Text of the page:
Our final plan:
- Removed the dead microwave and the upper cabinet that held it.
- Removed the corner spinner cabinet (It took up lots of wall space but only had flimsy plastic shelves inside that didn’t provide much storage.)
- Remove the upper cabinets on either side of the sink to allow more light into the kitchen.
- Move the upper cabinets onto the wall above the stove (this added more storage and filled in the gap left by the dead microwave).
- Remove the large overhead box light fixture and use the wood to make open shelves that would match the existing cabinets.
I’m pretty sure our friends and family thought we were crazy! But I was determined to make the changes for a few reasons.
- Right now in kitchen design, it’s popular to remove upper cabinets and replace them with open shelving. However, I wanted to try out the open shelf fad before committing in a significant way financially.
- The current cabinets are standard builder grade and are in rough shape. I wasn’t afraid of damaging the cabinets further or ruining them.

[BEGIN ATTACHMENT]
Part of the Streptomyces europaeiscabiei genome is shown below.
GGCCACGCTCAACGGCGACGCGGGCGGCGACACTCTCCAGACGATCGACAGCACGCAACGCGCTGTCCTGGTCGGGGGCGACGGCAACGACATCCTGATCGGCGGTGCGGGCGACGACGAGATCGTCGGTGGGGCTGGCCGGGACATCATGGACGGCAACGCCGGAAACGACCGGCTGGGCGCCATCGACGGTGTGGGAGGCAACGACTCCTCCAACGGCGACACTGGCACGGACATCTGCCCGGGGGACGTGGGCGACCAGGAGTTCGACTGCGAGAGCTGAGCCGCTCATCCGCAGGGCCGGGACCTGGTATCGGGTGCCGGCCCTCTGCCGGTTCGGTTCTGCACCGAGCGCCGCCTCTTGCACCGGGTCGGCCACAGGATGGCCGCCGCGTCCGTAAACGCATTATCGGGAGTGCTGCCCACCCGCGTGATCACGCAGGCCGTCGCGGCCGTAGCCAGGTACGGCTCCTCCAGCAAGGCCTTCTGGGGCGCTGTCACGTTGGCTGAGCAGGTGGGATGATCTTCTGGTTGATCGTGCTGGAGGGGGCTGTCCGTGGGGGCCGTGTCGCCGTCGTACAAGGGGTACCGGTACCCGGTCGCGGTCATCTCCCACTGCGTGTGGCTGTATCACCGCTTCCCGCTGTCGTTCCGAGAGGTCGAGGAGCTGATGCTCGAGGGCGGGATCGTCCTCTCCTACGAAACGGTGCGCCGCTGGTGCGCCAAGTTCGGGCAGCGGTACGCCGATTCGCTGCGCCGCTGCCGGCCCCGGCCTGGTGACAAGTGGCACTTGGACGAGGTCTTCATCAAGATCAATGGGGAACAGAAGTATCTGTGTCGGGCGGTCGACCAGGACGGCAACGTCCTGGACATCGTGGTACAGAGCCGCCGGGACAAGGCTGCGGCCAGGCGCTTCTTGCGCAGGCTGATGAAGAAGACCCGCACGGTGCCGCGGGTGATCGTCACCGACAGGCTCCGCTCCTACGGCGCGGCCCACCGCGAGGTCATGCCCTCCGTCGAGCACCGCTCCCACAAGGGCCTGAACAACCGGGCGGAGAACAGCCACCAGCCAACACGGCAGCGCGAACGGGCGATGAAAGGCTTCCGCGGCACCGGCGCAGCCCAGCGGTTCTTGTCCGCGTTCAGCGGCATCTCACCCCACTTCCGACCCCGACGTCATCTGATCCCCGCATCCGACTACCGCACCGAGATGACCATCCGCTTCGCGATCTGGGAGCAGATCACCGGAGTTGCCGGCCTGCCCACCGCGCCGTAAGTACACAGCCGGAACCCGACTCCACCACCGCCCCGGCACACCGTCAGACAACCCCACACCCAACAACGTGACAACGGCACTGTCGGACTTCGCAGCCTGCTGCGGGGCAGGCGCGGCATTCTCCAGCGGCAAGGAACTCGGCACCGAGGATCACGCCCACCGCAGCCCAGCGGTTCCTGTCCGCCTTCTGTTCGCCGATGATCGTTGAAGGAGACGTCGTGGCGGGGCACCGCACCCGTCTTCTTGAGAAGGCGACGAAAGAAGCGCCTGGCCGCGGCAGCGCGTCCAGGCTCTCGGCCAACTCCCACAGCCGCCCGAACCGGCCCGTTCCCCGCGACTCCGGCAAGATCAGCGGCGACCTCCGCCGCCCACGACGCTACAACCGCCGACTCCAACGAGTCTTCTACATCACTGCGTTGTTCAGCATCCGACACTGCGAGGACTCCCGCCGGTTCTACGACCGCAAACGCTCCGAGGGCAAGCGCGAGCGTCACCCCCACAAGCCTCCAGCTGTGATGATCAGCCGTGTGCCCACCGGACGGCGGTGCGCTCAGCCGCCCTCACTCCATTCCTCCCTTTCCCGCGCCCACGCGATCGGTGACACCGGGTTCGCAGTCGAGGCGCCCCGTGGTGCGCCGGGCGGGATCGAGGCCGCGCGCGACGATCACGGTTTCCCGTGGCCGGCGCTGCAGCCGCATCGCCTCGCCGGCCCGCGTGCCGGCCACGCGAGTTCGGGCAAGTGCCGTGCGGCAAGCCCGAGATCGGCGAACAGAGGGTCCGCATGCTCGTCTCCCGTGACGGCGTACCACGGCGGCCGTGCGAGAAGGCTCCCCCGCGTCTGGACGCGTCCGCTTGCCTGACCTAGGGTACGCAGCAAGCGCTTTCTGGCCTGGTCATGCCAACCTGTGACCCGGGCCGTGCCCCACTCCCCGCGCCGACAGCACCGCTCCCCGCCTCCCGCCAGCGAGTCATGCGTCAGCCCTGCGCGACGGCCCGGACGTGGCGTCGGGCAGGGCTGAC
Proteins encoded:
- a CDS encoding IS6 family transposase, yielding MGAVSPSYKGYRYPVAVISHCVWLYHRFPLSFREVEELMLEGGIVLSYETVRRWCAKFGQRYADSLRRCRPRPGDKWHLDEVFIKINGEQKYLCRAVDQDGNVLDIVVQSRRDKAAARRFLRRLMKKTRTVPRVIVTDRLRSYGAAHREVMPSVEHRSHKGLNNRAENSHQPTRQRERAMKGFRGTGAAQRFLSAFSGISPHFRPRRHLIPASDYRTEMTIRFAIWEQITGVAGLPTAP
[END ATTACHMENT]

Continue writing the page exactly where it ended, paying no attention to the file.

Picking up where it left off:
- Painting or refinishing cabinets takes a serious time commitment; this mini makeover took about 8 hours total and cost us almost nothing!
The Kitchen Remodel
We completed the kitchen remodel in two days. It took about 8 hours of work total. Here’s the work in 4 steps:
- Upper cabinets and the box light fixture removed.
- When all the upper cabinets were removed we prepared them for rehanging (we cleaned all upper cabinets and removed the microwave cabinet from other upper cabinets using a handheld jig saw, it was built as one huge cabinet).
- Hung the upper cabinets (that used to hang to the right of the window) over the stove (we used the wood from the old microwave cabinet to build shelves that filled the gap). And re-hung the over the fridge cabinet section (minus the microwave cabinet). Painted the kitchen walls (they were completely unfinished under the cabinets) with leftover paint from our dining room/living room (Color >> Soft Pelican, Valspar)
- Took apart the light box and used the wood to build two long open shelves.
Mini Kitchen Remodel Costs